One of the world's most picturesque vineyards is that of Rippon in New Zealand's Central Otago region. (Susan Hathaway)
Hobbits, misty mountains, crystalline lakes, outdoor adventures and now wine. Beautiful New Zealand was largely an asterisk in the minds of many Americans until Peter Jackson's Tolkien films and the America's Cup began sending beguiling outdoor images across our screens but now this magical land down under is captivating a new audience of wine lovers.
When the first Lord of the Rings film was released in 2001, New Zealand's wine industry happened to be gearing up for its biggest surge. Since then, it's been as unstoppable as a raging orc sniffing manflesh. According to wine industry analysts Gomberg-Fredrikson, New Zealand's wine exports to the United States have moved into third place in value behind Italy and France, which is quite remarkable given the fact that New Zealand produces less than 1% of the world's wine.
New Zealand's U.S. wine exports rose by 24% last year, to $327 million, with close to $1.14 billion of total wine exports worldwide. And heading the list as one of our country's two largest markets for Kiwi wine is Northern California, sharing the honor with metropolitan New York, according to David Strada, San Francisco-based U.S. marketing manager for the New Zealand Winegrowers. "I think it's because there's such a well-developed wine culture here," he explains. "People are interested in what's new and different."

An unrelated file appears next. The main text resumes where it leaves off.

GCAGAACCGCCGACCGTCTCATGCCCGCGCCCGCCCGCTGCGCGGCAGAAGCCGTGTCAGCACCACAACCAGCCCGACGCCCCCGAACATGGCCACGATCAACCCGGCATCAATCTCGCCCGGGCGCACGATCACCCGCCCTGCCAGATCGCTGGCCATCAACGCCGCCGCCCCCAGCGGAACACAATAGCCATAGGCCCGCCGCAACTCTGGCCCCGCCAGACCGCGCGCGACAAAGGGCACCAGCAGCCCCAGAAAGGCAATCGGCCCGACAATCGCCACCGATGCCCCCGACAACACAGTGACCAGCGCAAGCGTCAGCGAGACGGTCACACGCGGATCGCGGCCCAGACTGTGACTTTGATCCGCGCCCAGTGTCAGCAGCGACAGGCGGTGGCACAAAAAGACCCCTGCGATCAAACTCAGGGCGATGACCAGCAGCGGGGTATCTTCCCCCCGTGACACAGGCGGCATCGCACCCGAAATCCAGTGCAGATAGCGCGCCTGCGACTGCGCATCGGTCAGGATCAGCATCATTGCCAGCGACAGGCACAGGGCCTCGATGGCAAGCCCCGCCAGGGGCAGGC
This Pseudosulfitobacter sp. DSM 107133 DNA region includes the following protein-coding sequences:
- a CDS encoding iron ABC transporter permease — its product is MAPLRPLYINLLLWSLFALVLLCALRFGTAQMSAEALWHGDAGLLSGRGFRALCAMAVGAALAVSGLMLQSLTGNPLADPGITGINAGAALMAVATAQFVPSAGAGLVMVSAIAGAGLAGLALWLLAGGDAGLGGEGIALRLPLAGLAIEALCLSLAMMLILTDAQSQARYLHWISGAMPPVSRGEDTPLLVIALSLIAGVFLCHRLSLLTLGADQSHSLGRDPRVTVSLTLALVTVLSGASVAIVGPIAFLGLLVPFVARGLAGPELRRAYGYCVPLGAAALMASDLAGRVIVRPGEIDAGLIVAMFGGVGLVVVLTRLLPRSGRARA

Bay Area wine lovers are finding more than novelty in Kiwi wines. "They're fabulous," says Laurie Lumenti of San Mateo about New Zealand wines. "There are so many good ones that it's hard to pick which one to serve on the weekends; one's more fantastic than the next," she opines.
Mack Daniels of Menlo Park agrees, adding value to the equation. "New Zealand wines can be very, very good at an excellent price. It's fun to find wines that beat California and France in terms of being really good and more affordable. I believe emerging wine locales are better price performers than the well-recognized locales."
Daniels, Lumenti and many other wine drinkers first made note of Kiwi wines after fruit-forward, grapefruity, delightfully tart Cloudy Bay sauvignon blanc burst on the scene years ago, which turned out to be the pivotal point in the New Zealand wine industry. This set off worldwide demand for Kiwi sauvignon blanc that continues to this day. In fact, the varietal still makes up 72% of the wine produced there, says Strada.
Kiwi "savvies," as those in the trade call them, still command wide attention but what's been dazzling many local new-to-New-Zealand-wine drinkers are other varieties like pinot noir, cabernet blends, syrah, chardonnay and what Kiwis call "aromatics," which refer to alluringly fruity whites like riesling, pinot gris, gewürztraminer and others.